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Lehman Brothers: Where do patents fit in a bankruptcy?

Photo by Tshein http://www.flickr.com/photos/drnewton/2857718837/

by Charl Goussard
With the recent announcement of Lehman Brothers' bankruptcy petition, several questions arose about the fate of their patents: What happens to patents after a petition for bankruptcy has been filed? Who manages them? How are they managed?


Appointment of a Trustee

When Lehman Brothers filed their bankruptcy petition, an estate was created including all of Lehman's patents and patent applications (as well as all of their other assets and rights). The bankruptcy court then appointed a Trustee or a debtor-in-possession (DIP) to manage the estate, and this official will in return appoint counsel for the protection of Lehman’s patent portfolio.


Identifying and Protecting Assets

First, counsel has to find, catalogue and assess Lehman's patent portfolio. Lehman Brothers probably had an in-house patent counsel or patent manager who will be helpful in this regard. Vital information can also be gathered by talking to patent counsel involved in the prosecution of Lehman's various patents. Websites of the major patent offices can be screened for information on patents granted and assigned.

Once all of Lehman's patents and patent applications have been listed, counsel should be able to catalog and manage the portfolio based on each patent's status. Counsel should particularly pay attention to meeting deadlines and paying all fees in order to keep applications alive.

Then, to assess the value of Lehman's patent portfolio, counsel can meet with incubators, consultants and venture capitalists. For patents pending, the difficulty lies in determining which of Lehman's patent applications should be prosecuted and which should be abandoned. Market-related factors, such as the value of similar patents in the field, marketplace competition, potential for licensing... etc., will give an indication as to the potential value of each patent.


Dealing with Licenses

In the meantime, counsel for Lehman's estate will be required to make sound business judgments on whether to reject or accept licenses of intellectual property (IP). According to US Bankruptcy code, IP-licenses are of an executory nature and may accordingly be assumed or rejected by the Trustee or DIP. Upon assumption of such licenses, the Trustee or DIP may also assign such contracts.

Should the Trustee or DIP decide to reject a patent license agreement, the bankruptcy court will defer to their reasonable business judgment. Usually, bankruptcy courts grant motions by Trustees to reject contracts, but some courts have ruled that rejections were not founded on sound business judgments and could therefore not be granted.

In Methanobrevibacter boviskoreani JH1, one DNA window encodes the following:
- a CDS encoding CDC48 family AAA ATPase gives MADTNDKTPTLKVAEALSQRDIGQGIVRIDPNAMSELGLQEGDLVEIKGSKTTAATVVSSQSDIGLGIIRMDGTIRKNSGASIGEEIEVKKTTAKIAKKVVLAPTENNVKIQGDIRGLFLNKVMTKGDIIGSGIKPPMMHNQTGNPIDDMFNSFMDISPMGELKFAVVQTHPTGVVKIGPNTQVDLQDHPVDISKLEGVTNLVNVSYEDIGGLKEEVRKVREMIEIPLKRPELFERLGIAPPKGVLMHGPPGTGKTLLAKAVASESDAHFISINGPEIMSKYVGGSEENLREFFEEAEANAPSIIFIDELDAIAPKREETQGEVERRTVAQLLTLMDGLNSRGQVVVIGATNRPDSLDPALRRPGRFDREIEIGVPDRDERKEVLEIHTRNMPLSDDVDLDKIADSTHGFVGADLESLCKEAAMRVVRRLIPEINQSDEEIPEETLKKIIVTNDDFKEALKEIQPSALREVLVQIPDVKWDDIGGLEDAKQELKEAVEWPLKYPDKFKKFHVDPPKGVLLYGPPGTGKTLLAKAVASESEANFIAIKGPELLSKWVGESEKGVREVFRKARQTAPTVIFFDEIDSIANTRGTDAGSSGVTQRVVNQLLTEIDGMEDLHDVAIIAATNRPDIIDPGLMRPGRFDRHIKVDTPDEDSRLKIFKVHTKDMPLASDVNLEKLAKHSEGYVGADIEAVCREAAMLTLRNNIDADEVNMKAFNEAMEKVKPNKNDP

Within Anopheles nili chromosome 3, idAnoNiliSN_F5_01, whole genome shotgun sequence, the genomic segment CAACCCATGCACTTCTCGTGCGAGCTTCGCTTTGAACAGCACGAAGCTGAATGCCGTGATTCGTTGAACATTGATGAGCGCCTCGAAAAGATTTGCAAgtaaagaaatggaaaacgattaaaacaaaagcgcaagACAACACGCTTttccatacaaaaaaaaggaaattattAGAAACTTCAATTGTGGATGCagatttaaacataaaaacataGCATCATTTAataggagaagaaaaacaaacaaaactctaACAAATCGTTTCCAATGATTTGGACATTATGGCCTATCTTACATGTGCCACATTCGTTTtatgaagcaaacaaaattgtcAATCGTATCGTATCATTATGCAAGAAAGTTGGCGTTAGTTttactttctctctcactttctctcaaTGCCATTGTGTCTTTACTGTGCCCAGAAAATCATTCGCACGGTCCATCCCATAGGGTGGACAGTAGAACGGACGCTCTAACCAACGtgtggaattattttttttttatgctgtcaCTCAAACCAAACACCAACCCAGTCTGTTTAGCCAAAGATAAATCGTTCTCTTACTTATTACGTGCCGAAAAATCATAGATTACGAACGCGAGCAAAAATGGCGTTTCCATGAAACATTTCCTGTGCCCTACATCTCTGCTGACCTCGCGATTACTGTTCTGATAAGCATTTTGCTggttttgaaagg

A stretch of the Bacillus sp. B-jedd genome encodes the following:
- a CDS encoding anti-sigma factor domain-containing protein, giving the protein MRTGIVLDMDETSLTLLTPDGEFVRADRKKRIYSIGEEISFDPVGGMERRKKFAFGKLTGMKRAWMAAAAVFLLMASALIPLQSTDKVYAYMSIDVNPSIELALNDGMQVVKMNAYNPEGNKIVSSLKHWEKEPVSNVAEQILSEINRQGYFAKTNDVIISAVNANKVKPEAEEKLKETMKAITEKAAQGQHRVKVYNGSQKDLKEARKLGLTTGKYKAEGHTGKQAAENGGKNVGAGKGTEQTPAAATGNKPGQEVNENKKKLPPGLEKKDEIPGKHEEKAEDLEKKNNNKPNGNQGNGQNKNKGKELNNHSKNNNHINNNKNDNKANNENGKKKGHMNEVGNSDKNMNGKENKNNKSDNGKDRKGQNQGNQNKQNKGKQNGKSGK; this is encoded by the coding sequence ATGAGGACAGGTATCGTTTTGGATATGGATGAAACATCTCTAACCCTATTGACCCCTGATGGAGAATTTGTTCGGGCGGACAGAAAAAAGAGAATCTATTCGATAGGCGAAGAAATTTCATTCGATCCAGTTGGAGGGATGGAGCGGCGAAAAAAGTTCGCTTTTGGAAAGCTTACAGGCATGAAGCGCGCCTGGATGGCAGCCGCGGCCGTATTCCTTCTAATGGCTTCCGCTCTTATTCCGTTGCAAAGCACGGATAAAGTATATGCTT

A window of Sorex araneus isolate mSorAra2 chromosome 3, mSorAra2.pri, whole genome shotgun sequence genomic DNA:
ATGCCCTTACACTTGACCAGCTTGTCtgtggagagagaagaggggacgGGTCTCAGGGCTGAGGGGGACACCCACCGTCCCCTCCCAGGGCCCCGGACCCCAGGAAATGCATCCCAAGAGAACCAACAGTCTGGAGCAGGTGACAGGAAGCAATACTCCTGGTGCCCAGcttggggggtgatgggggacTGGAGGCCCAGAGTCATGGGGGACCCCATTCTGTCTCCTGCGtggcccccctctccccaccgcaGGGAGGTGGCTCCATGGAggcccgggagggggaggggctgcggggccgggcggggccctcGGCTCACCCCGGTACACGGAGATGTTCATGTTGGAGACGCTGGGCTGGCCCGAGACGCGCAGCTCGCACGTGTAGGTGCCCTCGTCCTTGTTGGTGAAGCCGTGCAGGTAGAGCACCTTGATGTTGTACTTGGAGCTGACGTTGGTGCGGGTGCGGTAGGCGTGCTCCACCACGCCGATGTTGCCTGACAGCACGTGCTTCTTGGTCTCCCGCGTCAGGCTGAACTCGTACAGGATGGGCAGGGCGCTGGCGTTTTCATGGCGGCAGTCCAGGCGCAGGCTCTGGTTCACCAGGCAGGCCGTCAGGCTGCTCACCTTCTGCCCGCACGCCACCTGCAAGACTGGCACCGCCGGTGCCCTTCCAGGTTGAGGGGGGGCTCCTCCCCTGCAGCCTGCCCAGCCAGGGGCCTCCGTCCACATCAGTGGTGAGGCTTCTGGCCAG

Once a license agreement has been rejected, Lehman Brothers, as licensees, would not be bound to the license agreement – bad news for licensors who were expecting royalties.

In the case of exclusive licenses, Lehman's licensees may elect to retain their rights under 11 U.S.C. § 365(n) despite the rejection of the license agreement. These exclusive licensees may thus continue to enforce their exclusivity rights; however, under a rejected license agreement, Lehman Brothers will be freed from their obligations with regards to Specific Performance. For example, Lehman would not be required to pay patent office maintenance fees for their licensed patents if those patent license agreements were rejected.


Winding-up the Bankruptcy

Ultimately Lehman's Trustee's objective is to liquidate all of Lehman Brothers' assets – which include their patents. One can only speculate as to the route Lehman's patent portfolio will eventually go. Possible solutions include: selling some patents or even the whole portfolio to insiders such as previous Lehman Bros. managers; selling the patent portfolio to interested outsiders such as companies in the financial sector; or auctioning off the portfolio – either online or live.

After transfer/assignment of all of Lehman's assets has taken place, Lehman Brothers will be deregistered as a company and the last chapter of 158 years of the once mighty investment giant will have been completed.

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7 comments:

    On September 24, 2008 at 11:30 PM Anonymous said...

    108 is not equal to 500+

     

    Thanks for the comment. Lehman indeed currently has only 108 published applications in the US. But in total, including its roles as collateral/security agent and internationally, Lehman is estimated to have over 500 patents.

     
    On October 29, 2008 at 11:26 PM Anonymous said...

    Informative article. Hopefully we can see some more like this in the near future.
    EM 291008

     
    On October 30, 2008 at 6:18 PM Anonymous said...

    Informative and concise. Keep it up

     

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